The Prime Minister, David Cameron, is set to announce a new proposal that could see people under the age of 25 lose their right to housing benefit.
Mr Cameron is to present the idea as a way of stopping people from resenting people who do receive benefits.
Mr Cameron said that the current system is sending out “strange signals” to the public on working, housing and families. His comments came just weeks after the number of people claiming housing benefit reached five million for the first time.
However, Liberal Democrat partners in the coalition, including Chief Secretary to the Treasury, Danny Alexander, have criticised the Prime Minister in television interviews today.
Mr Alexander said that he was very “relaxed” about Mr Cameron setting out his own ideas on benefits but that the coalition had already brought in radical welfare reform.
Mr Cameron, in an interview in The Mail on Sunday, was attempting to appeal to core Conservative voters who have criticised the party for not promoting tory values since the inception of the coalition government in May 2010.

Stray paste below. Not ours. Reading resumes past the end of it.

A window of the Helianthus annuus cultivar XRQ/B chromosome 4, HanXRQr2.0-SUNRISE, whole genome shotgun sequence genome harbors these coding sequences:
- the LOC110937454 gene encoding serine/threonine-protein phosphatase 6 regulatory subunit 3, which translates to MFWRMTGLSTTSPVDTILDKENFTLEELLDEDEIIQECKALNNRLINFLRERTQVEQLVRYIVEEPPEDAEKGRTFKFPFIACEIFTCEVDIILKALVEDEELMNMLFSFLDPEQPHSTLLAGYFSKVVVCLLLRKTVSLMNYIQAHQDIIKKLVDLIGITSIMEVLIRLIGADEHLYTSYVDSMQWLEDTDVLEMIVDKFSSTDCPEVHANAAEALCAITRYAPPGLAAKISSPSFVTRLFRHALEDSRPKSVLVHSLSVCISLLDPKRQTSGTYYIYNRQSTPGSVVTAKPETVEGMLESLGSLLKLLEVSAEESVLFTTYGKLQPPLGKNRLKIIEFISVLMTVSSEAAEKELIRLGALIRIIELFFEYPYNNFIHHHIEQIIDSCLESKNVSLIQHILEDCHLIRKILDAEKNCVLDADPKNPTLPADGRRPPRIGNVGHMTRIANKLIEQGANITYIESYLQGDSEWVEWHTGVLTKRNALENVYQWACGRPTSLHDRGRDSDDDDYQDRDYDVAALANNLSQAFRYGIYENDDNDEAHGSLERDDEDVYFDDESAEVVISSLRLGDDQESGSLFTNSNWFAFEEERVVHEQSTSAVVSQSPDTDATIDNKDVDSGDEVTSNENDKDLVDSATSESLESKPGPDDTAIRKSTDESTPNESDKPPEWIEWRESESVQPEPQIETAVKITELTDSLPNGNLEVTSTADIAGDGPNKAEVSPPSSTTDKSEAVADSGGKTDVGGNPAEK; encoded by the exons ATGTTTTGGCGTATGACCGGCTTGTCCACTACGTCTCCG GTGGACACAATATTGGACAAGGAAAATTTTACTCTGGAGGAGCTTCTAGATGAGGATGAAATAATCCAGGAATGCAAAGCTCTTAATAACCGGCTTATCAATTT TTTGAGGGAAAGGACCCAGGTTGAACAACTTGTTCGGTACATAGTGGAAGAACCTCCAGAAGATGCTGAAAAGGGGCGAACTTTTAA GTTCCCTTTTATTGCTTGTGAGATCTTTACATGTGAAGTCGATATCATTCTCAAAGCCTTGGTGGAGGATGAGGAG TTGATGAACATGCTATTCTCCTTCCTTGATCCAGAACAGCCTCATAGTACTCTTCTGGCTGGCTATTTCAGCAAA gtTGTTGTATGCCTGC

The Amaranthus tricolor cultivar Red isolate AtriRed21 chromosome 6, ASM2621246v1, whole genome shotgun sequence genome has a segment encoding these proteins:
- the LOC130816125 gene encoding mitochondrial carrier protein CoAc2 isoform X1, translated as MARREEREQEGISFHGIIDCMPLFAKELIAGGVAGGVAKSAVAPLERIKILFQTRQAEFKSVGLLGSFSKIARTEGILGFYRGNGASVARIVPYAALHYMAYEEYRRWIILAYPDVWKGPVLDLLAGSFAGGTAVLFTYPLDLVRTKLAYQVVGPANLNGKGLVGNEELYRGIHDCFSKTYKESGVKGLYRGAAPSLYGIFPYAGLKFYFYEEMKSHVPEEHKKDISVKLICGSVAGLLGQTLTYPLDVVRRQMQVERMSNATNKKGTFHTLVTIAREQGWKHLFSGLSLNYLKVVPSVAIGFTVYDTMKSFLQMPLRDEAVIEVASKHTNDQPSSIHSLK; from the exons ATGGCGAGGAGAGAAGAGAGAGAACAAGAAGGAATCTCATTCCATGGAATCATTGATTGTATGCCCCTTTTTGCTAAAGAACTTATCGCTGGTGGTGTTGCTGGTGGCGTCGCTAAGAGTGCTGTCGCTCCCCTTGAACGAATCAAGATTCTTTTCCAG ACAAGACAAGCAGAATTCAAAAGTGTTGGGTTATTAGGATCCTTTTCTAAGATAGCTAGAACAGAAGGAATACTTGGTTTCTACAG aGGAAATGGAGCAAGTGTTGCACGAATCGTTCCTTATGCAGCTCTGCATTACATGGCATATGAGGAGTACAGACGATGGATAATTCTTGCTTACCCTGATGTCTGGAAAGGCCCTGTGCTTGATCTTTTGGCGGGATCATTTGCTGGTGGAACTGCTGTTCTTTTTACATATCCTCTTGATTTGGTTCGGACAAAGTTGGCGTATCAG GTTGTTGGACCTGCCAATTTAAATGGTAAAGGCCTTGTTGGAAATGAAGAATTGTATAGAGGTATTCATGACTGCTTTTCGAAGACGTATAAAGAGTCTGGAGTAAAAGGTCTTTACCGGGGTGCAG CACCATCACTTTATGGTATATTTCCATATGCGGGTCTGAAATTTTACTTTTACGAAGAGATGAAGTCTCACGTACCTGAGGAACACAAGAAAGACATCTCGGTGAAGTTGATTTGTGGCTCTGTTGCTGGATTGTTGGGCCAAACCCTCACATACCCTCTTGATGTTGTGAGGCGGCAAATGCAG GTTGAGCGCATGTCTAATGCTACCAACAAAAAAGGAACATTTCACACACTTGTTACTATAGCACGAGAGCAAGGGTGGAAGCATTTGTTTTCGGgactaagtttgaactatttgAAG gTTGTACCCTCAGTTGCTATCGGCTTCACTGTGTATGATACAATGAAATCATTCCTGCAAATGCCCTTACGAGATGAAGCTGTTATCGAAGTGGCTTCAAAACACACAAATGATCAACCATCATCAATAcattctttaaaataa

He said that the current welfare system sends out the signal that people are "better off not working, or working less".
“It encourages people not to work and have children, but we should help people to work and have children,” he said.
This week, Mr Cameron will set out new proposals aimed at lowering the welfare bill which could include new measures to force people to do community work after two years on benefits.
In March this year, the government’s Welfare Reform Act was given Royal Assent. This puts an annual cap on benefits.
Downing Street said that Mr Cameron’s interview was part of an attempt to encourage a debate on welfare and to set out new ideas.
Labour’s chief secretary to the Treasury, Rachel Reeves told Sky News: "if the government are really serious about dealing with the benefits bill, they've got to get the economy moving again, they've got to get people back to work".
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